By Ben O'Rourke
November 6, 2021
It’s that time of year again when world leaders, celebrities, and truant student Greta Thunberg gather to remind Earthlings they’re killing the planet.
I’m here in Glasgow at the COP26 (UKCOP26.org) because it’s that time of year again when world leaders, celebrities, and truant student Greta Thunberg gather to remind Earthlings they’re killing the planet and must give up more liberties to save it. They, and influential billionaires, are jetting into Glasgow, Scotland, to deliver this message. How dare anyone challenges them?
President Joe Biden is one of those aforementioned as he demands Americans pay more tax, stop using planes, and shell out more dollars for gas and unreliable renewable energy.
Here in Alaska, the loss of thousands of jobs has been the carnage after Biden canceled President Trump’s oil drilling licensure plan.
There’s no debate Earth’s temperature is changing, otherwise, we’d still be in an Ice Age. But the cause is not entirely human. One tangible effect, however, is Western democracies throwing cash at ‘climate victims’ in developing nations as taxpayers foot the bill.
The good news remains, the end of our world is nigh.
Let’s have a look at an example of how that’s played out so far.
In October 2009, President of the Maldives at the time, Mohamed Nasheed, held a high-profile cabinet meeting underwater to highlight the plight of nations like his supposedly threatened by rising sea levels caused by man-made global warming. The world had to get ready for millions of forthcoming ‘climate refugees’ for whom global media served as the harbinger.
At the same time, Nasheed’s government was in negotiations with a Hong Kong architecture firm, Indian builders, and British structural engineers on plans for a new $200 million USD airport. It was named ‘Future Project of the Year’ at the World Architecture Festival 2011. E-architect website gushed that “the building has 50% of its area outdoor on decking for passengers to witness the rich marine life at sea level”. Yes, ‘at sea level.’
I asked the Hong Kong firm – Integrated Design Associates – why the Maldivians wanted to build such an expensive airport while complaining their islands were sinking. Was it part of an exotic escape plan? The company said it wasn’t (sinking) and rising sea levels were not a threat to the airport, which was to be about four feet above the ocean. Drawing up concept plans was as far as the company got.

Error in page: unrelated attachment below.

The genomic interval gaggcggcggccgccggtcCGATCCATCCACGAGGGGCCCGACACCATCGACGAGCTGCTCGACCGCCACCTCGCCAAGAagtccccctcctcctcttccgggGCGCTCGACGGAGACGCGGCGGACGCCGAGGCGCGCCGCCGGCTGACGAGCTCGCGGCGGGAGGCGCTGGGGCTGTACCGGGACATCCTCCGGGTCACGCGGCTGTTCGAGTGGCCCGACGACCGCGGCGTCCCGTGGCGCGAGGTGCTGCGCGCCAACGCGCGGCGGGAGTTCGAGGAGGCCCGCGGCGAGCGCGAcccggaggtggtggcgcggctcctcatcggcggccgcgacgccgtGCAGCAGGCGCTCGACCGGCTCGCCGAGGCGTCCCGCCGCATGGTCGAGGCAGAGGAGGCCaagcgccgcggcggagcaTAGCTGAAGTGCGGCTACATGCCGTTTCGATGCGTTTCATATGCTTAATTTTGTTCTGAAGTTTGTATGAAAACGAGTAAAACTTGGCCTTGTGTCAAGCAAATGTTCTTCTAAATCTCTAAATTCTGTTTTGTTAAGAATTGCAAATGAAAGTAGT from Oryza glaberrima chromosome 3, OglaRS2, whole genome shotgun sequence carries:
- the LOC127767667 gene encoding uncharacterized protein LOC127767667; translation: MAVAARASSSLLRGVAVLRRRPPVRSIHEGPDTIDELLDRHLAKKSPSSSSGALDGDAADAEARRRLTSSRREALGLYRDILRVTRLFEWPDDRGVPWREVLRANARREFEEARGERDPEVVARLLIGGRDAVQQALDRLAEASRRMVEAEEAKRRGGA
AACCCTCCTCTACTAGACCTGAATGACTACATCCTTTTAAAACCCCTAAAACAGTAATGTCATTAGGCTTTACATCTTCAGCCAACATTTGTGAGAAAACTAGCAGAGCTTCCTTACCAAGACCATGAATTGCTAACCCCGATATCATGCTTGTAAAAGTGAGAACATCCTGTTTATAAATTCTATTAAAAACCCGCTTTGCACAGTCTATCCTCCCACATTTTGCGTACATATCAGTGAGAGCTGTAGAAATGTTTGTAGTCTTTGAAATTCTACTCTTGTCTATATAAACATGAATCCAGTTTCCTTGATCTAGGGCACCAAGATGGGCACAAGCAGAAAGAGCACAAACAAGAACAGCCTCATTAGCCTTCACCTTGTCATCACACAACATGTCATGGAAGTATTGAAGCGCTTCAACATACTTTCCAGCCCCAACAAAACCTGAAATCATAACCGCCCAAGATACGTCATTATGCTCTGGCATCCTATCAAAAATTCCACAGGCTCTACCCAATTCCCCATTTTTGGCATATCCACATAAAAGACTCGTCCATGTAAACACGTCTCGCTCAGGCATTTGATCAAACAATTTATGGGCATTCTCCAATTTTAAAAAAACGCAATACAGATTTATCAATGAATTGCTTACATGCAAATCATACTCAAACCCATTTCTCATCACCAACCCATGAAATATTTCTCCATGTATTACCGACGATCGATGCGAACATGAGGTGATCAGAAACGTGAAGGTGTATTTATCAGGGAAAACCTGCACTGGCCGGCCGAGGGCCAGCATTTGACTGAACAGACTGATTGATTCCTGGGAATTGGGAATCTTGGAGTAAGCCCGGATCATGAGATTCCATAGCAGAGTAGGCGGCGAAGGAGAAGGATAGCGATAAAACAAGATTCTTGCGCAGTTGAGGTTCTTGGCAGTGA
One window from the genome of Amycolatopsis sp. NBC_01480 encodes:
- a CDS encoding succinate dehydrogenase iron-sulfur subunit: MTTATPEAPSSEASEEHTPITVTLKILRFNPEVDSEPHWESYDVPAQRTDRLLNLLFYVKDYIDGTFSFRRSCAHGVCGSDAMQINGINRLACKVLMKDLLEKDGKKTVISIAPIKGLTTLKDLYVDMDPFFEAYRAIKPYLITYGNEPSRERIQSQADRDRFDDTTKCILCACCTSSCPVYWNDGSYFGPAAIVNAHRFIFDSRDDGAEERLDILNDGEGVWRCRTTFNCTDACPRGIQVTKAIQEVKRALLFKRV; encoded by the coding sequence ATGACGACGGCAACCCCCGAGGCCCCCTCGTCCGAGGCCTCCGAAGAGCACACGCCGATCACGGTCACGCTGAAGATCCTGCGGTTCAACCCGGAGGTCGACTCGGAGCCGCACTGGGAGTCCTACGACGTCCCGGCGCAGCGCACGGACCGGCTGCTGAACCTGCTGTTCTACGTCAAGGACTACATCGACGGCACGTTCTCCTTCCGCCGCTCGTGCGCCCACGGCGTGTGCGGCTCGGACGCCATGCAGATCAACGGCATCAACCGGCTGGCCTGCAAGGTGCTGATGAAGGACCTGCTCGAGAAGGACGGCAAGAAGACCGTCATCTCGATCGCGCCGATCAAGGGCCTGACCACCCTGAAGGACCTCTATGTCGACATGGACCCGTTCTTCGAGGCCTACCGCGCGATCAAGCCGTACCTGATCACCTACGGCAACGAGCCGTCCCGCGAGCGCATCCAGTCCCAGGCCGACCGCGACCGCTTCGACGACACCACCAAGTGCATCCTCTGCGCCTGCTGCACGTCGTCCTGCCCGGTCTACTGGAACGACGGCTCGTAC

Nasheed’s underwater stunt was a success, gaining island nations like his considerable sympathy and huge amounts of real and pledged cash at climate change summits from the United States and other Western countries weakened by climate-guilt complexes. The influx of bundles of ‘free’ foreign cash probably led to Nasheed being ousted in a coup in 2012.
A year later, the Hong Kong Observatory told me the sea level had risen less than two millimeters since 1998, the year fear-mongering-about anthropomorphic global warming influencers kicked off their diatribes. At that rate, it would be 9,000 years before the new – relatively speaking – Maldives airport needed to get out the sandbags.
Naheed has been here at COP26 for a few days, peddling the same line about his island sinking and Western countries apathetic about his plight.
“I think 1.5C must be asked for again and restated and never left,” he said in an interview with The Guardian. “Anything above 1.5C and the Maldives will not be there. We cannot sign a suicide pact.”
Nasheed insisted the Maldives had lost a whole island so far.
“We are losing ground. We are losing people. We are losing our livelihood. We are losing our culture,” he told the newspaper. “This is happening now. It is upon us.”
As the leader of the Climate Vulnerable Forum, Nasheed speaks for other tiny island nations. They are asking for $100 billion USD every year from 2020 to 2024 for “adaptation and mitigation” against climate change.
The real questions remain how much of that money will be actually spent on new airports, and why wouldn’t that funding be directed to U.S. projects rather than a small foreign cluster of (ethically) questionable bureaucracies?
Meanwhile, Alaska’s Governor Mike Dunleavy battles and defends against Biden Administration policy strangleholds from ANWR to the Tongass while Biden, here in Glasgow, placates, if not outright acquiesces to nonsensical narratives like those from the Maldivian government.
Indeed, COP26 may be an ocean away from Alaska, but the spirit and subterfuge surfacing from its conference speeches and work sessions will undoubtedly cause a ripple effect, if not a tsunami, of continued restrictions and natural resource development barriers splashing onto Alaskan shores if not checked by Senators Sullivan and Murkowski, and by engaged voters.
Ben O’Rourke recently joined the Alaska Politics & Elections team. Ben has more than 25 years of media experience in radio, television, online, and newspapers working globally in Hong Kong, Singapore, Australia, and the United Kingdom. He accidentally landed into news journalism in 2003 and has been writing, reporting, and producing videos and nightly news programs for Hong Kong television and South China Morning Post ever since. He’s currently a freelance news editor at Fieldsports Britain, a popular hunting, shooting, and fishing channel on YouTube. Ben spent three weeks in Alaska filming a documentary and that time had a profound effect on him and it quickly became his favorite U.S. state.